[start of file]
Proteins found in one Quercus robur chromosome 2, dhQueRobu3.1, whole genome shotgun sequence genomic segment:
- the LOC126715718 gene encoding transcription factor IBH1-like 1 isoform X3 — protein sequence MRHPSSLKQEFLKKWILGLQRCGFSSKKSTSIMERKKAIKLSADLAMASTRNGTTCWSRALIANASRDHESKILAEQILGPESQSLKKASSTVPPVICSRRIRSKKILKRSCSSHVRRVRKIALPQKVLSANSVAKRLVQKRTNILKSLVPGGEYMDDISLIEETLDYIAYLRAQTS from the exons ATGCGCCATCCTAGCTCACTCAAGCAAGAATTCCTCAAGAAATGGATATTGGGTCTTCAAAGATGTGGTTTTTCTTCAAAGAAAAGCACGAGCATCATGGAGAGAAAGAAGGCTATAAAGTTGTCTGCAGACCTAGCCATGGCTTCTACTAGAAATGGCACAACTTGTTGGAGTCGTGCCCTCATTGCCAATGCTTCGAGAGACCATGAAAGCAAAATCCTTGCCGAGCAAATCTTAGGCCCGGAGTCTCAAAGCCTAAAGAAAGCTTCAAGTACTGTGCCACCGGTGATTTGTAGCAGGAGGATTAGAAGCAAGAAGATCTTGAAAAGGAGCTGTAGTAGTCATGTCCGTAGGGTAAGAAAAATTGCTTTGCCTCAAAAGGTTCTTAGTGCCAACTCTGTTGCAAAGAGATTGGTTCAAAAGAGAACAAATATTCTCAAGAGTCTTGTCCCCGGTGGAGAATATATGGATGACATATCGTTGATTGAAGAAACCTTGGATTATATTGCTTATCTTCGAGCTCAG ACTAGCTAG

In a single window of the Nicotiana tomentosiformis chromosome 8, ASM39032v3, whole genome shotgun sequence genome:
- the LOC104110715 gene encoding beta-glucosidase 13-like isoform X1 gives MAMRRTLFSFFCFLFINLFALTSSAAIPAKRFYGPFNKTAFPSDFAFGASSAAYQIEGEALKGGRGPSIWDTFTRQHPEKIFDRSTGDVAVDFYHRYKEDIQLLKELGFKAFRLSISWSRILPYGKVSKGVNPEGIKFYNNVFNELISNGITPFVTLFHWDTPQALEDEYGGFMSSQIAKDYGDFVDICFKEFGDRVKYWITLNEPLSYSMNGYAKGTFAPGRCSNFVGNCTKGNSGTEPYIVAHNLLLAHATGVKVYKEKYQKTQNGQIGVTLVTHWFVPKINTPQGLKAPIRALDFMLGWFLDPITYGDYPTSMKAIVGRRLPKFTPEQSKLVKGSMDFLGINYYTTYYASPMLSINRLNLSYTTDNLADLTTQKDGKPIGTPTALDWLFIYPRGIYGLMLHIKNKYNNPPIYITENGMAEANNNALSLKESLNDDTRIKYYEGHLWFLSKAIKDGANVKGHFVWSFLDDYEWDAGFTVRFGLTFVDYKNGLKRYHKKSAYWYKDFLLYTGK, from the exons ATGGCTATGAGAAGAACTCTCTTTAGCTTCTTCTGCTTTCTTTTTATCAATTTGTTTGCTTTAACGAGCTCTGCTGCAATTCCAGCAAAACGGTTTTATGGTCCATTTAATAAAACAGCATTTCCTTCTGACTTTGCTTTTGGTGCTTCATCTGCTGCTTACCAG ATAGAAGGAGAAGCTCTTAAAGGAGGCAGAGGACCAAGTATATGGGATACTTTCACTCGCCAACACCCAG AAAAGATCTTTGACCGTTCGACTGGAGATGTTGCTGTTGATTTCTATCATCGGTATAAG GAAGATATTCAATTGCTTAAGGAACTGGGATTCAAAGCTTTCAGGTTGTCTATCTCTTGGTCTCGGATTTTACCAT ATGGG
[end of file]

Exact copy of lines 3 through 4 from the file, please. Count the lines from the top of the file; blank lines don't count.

In a single window of the Nicotiana tomentosiformis chromosome 8, ASM39032v3, whole genome shotgun sequence genome:
- the LOC104110715 gene encoding beta-glucosidase 13-like isoform X1 gives MAMRRTLFSFFCFLFINLFALTSSAAIPAKRFYGPFNKTAFPSDFAFGASSAAYQIEGEALKGGRGPSIWDTFTRQHPEKIFDRSTGDVAVDFYHRYKEDIQLLKELGFKAFRLSISWSRILPYGKVSKGVNPEGIKFYNNVFNELISNGITPFVTLFHWDTPQALEDEYGGFMSSQIAKDYGDFVDICFKEFGDRVKYWITLNEPLSYSMNGYAKGTFAPGRCSNFVGNCTKGNSGTEPYIVAHNLLLAHATGVKVYKEKYQKTQNGQIGVTLVTHWFVPKINTPQGLKAPIRALDFMLGWFLDPITYGDYPTSMKAIVGRRLPKFTPEQSKLVKGSMDFLGINYYTTYYASPMLSINRLNLSYTTDNLADLTTQKDGKPIGTPTALDWLFIYPRGIYGLMLHIKNKYNNPPIYITENGMAEANNNALSLKESLNDDTRIKYYEGHLWFLSKAIKDGANVKGHFVWSFLDDYEWDAGFTVRFGLTFVDYKNGLKRYHKKSAYWYKDFLLYTGK, from the exons ATGGCTATGAGAAGAACTCTCTTTAGCTTCTTCTGCTTTCTTTTTATCAATTTGTTTGCTTTAACGAGCTCTGCTGCAATTCCAGCAAAACGGTTTTATGGTCCATTTAATAAAACAGCATTTCCTTCTGACTTTGCTTTTGGTGCTTCATCTGCTGCTTACCAG ATAGAAGGAGAAGCTCTTAAAGGAGGCAGAGGACCAAGTATATGGGATACTTTCACTCGCCAACACCCAG AAAAGATCTTTGACCGTTCGACTGGAGATGTTGCTGTTGATTTCTATCATCGGTATAAG GAAGATATTCAATTGCTTAAGGAACTGGGATTCAAAGCTTTCAGGTTGTCTATCTCTTGGTCTCGGATTTTACCAT ATGGG